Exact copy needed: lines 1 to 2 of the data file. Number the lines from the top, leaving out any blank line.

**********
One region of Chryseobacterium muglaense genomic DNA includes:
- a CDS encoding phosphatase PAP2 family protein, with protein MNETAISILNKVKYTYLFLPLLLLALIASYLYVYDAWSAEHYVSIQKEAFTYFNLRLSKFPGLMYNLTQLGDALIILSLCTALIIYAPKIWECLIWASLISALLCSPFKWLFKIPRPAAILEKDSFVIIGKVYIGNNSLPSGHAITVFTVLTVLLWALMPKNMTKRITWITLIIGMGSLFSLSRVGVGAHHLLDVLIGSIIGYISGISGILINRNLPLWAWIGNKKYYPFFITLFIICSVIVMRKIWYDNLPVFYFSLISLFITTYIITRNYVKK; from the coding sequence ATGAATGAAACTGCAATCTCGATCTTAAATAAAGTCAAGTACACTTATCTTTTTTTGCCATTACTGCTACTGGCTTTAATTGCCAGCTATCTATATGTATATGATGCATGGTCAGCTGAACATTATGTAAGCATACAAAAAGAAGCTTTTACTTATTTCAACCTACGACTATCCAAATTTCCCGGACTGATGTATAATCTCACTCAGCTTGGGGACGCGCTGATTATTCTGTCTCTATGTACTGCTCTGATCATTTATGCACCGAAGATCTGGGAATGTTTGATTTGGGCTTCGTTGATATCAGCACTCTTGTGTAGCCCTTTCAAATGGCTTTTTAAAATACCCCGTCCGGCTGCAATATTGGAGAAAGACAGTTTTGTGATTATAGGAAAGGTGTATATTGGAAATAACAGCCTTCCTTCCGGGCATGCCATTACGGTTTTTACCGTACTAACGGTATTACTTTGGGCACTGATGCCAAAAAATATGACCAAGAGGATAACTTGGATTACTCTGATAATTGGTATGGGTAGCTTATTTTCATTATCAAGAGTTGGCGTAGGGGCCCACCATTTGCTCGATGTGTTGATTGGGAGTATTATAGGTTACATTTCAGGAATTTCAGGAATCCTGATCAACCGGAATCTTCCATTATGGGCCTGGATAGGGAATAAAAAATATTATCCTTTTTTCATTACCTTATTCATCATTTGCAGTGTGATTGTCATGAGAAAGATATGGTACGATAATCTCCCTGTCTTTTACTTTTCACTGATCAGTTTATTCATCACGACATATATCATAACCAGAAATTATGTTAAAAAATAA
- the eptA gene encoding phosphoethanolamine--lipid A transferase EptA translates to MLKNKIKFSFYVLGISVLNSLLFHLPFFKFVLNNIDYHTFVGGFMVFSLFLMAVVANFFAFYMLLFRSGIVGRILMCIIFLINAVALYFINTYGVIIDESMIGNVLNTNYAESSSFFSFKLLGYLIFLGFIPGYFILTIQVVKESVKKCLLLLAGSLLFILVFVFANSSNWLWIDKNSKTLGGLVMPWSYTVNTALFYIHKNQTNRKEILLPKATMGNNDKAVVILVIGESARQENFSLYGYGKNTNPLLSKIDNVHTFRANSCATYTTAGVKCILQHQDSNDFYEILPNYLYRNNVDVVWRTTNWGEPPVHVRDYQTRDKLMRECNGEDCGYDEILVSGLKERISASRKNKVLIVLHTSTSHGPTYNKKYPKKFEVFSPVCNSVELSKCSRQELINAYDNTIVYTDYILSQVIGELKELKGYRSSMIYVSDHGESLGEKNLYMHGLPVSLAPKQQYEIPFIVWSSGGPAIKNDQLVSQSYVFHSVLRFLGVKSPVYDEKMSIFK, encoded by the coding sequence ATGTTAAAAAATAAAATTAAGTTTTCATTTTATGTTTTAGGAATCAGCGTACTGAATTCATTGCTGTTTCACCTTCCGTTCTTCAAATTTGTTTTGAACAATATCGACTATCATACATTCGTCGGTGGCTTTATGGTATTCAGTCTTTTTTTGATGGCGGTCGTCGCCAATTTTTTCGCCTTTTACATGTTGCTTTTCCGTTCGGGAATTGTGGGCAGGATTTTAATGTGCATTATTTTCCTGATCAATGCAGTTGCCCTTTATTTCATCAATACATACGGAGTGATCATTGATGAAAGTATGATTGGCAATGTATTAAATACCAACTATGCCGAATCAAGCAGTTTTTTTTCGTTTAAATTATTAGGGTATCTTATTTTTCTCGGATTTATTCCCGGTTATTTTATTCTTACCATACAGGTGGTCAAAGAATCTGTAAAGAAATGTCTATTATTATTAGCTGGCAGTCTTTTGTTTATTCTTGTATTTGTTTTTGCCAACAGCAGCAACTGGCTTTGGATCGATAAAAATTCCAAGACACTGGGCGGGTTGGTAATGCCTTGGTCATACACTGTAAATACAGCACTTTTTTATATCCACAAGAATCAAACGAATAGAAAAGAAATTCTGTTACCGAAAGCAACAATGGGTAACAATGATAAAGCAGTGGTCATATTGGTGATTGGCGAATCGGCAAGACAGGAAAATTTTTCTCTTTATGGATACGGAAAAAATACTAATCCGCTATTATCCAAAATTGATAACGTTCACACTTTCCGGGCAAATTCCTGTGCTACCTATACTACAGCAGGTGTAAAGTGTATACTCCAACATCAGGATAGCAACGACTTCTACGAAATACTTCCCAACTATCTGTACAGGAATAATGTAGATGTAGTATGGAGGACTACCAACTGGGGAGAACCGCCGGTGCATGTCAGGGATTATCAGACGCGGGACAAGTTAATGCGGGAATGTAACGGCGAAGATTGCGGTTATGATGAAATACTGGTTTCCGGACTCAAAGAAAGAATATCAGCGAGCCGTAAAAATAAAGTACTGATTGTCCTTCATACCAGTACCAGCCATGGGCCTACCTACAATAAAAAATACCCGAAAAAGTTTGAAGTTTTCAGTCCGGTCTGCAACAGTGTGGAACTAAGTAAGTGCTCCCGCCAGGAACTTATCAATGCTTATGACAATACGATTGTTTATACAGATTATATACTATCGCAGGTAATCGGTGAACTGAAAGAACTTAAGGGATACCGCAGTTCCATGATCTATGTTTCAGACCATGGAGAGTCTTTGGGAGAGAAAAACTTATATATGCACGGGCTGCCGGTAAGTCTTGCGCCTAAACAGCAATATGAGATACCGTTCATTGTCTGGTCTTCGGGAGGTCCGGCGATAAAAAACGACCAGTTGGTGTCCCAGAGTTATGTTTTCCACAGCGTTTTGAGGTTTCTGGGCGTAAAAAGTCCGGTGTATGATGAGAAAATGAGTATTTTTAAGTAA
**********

One region of Chryseobacterium muglaense genomic DNA includes:
- a CDS encoding phosphatase PAP2 family protein, with protein MNETAISILNKVKYTYLFLPLLLLALIASYLYVYDAWSAEHYVSIQKEAFTYFNLRLSKFPGLMYNLTQLGDALIILSLCTALIIYAPKIWECLIWASLISALLCSPFKWLFKIPRPAAILEKDSFVIIGKVYIGNNSLPSGHAITVFTVLTVLLWALMPKNMTKRITWITLIIGMGSLFSLSRVGVGAHHLLDVLIGSIIGYISGISGILINRNLPLWAWIGNKKYYPFFITLFIICSVIVMRKIWYDNLPVFYFSLISLFITTYIITRNYVKK; from the coding sequence ATGAATGAAACTGCAATCTCGATCTTAAATAAAGTCAAGTACACTTATCTTTTTTTGCCATTACTGCTACTGGCTTTAATTGCCAGCTATCTATATGTATATGATGCATGGTCAGCTGAACATTATGTAAGCATACAAAAAGAAGCTTTTACTTATTTCAACCTACGACTATCCAAATTTCCCGGACTGATGTATAATCTCACTCAGCTTGGGGACGCGCTGATTATTCTGTCTCTATGTACTGCTCTGATCATTTATGCACCGAAGATCTGGGAATGTTTGATTTGGGCTTCGTTGATATCAGCACTCTTGTGTAGCCCTTTCAAATGGCTTTTTAAAATACCCCGTCCGGCTGCAATATTGGAGAAAGACAGTTTTGTGATTATAGGAAAGGTGTATATTGGAAATAACAGCCTTCCTTCCGGGCATGCCATTACGGTTTTTACCGTACTAACGGTATTACTTTGGGCACTGATGCCAAAAAATATGACCAAGAGGATAACTTGGATTACTCTGATAATTGGTATGGGTAGCTTATTTTCATTATCAAGAGTTGGCGTAGGGGCCCACCATTTGCTCGATGTGTTGATTGGGAGTATTATAGGTTACATTTCAGGAATTTCAGGAATCCTGATCAACCGGAATCTTCCATTATGGGCCTGGATAGGGAATAAAAAATATTATCCTTTTTTCATTACCTTATTCATCATTTGCAGTGTGATTGTCATGAGAAAGATATGGTACGATAATCTCCCTGTCTTTTACTTTTCACTGATCAGTTTATTCATCACGACATATATCATAACCAGAAATTATGTTAAAAAATAA